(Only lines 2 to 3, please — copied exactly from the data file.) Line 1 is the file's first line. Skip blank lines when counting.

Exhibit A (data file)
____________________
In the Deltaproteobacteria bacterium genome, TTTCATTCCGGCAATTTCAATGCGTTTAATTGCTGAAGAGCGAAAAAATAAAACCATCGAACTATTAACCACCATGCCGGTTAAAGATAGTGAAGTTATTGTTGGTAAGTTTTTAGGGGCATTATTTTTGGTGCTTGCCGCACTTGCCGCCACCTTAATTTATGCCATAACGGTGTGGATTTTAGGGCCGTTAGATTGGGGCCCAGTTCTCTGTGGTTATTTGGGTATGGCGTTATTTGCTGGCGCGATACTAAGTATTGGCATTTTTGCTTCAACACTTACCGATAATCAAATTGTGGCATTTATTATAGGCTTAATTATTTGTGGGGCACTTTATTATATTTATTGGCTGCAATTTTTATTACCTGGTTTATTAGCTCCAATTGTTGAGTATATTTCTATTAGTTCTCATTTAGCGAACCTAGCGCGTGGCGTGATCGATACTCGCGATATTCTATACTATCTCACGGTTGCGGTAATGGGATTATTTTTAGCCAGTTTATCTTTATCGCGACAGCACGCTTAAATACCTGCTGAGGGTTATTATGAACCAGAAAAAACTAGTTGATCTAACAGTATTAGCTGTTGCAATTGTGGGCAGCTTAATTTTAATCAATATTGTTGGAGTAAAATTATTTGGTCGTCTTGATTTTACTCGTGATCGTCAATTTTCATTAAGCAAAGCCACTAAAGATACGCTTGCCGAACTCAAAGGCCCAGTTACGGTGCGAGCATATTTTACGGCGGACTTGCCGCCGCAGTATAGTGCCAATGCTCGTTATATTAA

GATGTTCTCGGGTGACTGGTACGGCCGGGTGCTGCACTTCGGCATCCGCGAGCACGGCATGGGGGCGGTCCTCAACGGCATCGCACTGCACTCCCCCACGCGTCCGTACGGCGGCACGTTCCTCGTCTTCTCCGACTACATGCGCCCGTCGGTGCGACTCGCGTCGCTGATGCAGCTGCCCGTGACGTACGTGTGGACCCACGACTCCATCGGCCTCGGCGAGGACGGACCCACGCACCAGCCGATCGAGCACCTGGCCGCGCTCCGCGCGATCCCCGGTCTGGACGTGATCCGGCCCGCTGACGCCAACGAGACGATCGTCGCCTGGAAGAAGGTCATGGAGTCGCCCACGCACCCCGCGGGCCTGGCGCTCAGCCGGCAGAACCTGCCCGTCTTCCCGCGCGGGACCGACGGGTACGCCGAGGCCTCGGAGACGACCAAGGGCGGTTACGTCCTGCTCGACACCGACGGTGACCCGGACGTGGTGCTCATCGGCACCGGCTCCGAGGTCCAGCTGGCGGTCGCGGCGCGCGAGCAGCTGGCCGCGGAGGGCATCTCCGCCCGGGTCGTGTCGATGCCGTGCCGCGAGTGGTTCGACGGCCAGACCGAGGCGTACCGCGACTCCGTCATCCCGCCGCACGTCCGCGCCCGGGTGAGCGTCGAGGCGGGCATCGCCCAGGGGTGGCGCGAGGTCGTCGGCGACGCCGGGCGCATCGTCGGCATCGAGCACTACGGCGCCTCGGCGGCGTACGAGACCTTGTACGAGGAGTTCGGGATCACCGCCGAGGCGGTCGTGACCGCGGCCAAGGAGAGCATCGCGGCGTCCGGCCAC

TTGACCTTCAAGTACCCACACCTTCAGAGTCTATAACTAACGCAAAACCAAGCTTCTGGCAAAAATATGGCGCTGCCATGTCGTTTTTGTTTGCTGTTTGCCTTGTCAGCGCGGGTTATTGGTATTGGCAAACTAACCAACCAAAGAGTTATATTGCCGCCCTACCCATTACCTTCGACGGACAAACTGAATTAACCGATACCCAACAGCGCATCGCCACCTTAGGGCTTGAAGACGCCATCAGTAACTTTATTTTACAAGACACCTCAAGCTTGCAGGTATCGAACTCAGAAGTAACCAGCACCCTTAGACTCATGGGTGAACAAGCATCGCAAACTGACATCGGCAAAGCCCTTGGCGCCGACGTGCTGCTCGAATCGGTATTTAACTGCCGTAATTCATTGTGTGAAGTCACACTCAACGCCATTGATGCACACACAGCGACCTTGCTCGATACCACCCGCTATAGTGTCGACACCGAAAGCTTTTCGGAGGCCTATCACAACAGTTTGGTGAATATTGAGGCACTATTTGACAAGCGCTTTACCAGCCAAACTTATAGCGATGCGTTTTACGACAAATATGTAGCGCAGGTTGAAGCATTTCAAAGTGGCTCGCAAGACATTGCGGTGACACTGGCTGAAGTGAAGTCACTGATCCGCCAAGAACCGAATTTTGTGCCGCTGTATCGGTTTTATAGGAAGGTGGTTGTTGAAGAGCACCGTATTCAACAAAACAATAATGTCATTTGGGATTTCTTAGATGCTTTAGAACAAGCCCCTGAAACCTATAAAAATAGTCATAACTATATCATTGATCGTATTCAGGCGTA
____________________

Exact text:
GATGTTCTCGGGTGACTGGTACGGCCGGGTGCTGCACTTCGGCATCCGCGAGCACGGCATGGGGGCGGTCCTCAACGGCATCGCACTGCACTCCCCCACGCGTCCGTACGGCGGCACGTTCCTCGTCTTCTCCGACTACATGCGCCCGTCGGTGCGACTCGCGTCGCTGATGCAGCTGCCCGTGACGTACGTGTGGACCCACGACTCCATCGGCCTCGGCGAGGACGGACCCACGCACCAGCCGATCGAGCACCTGGCCGCGCTCCGCGCGATCCCCGGTCTGGACGTGATCCGGCCCGCTGACGCCAACGAGACGATCGTCGCCTGGAAGAAGGTCATGGAGTCGCCCACGCACCCCGCGGGCCTGGCGCTCAGCCGGCAGAACCTGCCCGTCTTCCCGCGCGGGACCGACGGGTACGCCGAGGCCTCGGAGACGACCAAGGGCGGTTACGTCCTGCTCGACACCGACGGTGACCCGGACGTGGTGCTCATCGGCACCGGCTCCGAGGTCCAGCTGGCGGTCGCGGCGCGCGAGCAGCTGGCCGCGGAGGGCATCTCCGCCCGGGTCGTGTCGATGCCGTGCCGCGAGTGGTTCGACGGCCAGACCGAGGCGTACCGCGACTCCGTCATCCCGCCGCACGTCCGCGCCCGGGTGAGCGTCGAGGCGGGCATCGCCCAGGGGTGGCGCGAGGTCGTCGGCGACGCCGGGCGCATCGTCGGCATCGAGCACTACGGCGCCTCGGCGGCGTACGAGACCTTGTACGAGGAGTTCGGGATCACCGCCGAGGCGGTCGTGACCGCGGCCAAGGAGAGCATCGCGGCGTCCGGCCAC

TTGACCTTCAAGTACCCACACCTTCAGAGTCTATAACTAACGCAAAACCAAGCTTCTGGCAAAAATATGGCGCTGCCATGTCGTTTTTGTTTGCTGTTTGCCTTGTCAGCGCGGGTTATTGGTATTGGCAAACTAACCAACCAAAGAGTTATATTGCCGCCCTACCCATTACCTTCGACGGACAAACTGAATTAACCGATACCCAACAGCGCATCGCCACCTTAGGGCTTGAAGACGCCATCAGTAACTTTATTTTACAAGACACCTCAAGCTTGCAGGTATCGAACTCAGAAGTAACCAGCACCCTTAGACTCATGGGTGAACAAGCATCGCAAACTGACATCGGCAAAGCCCTTGGCGCCGACGTGCTGCTCGAATCGGTATTTAACTGCCGTAATTCATTGTGTGAAGTCACACTCAACGCCATTGATGCACACACAGCGACCTTGCTCGATACCACCCGCTATAGTGTCGACACCGAAAGCTTTTCGGAGGCCTATCACAACAGTTTGGTGAATATTGAGGCACTATTTGACAAGCGCTTTACCAGCCAAACTTATAGCGATGCGTTTTACGACAAATATGTAGCGCAGGTTGAAGCATTTCAAAGTGGCTCGCAAGACATTGCGGTGACACTGGCTGAAGTGAAGTCACTGATCCGCCAAGAACCGAATTTTGTGCCGCTGTATCGGTTTTATAGGAAGGTGGTTGTTGAAGAGCACCGTATTCAACAAAACAATAATGTCATTTGGGATTTCTTAGATGCTTTAGAACAAGCCCCTGAAACCTATAAAAATAGTCATAACTATATCATTGATCGTATTCAGGCGTA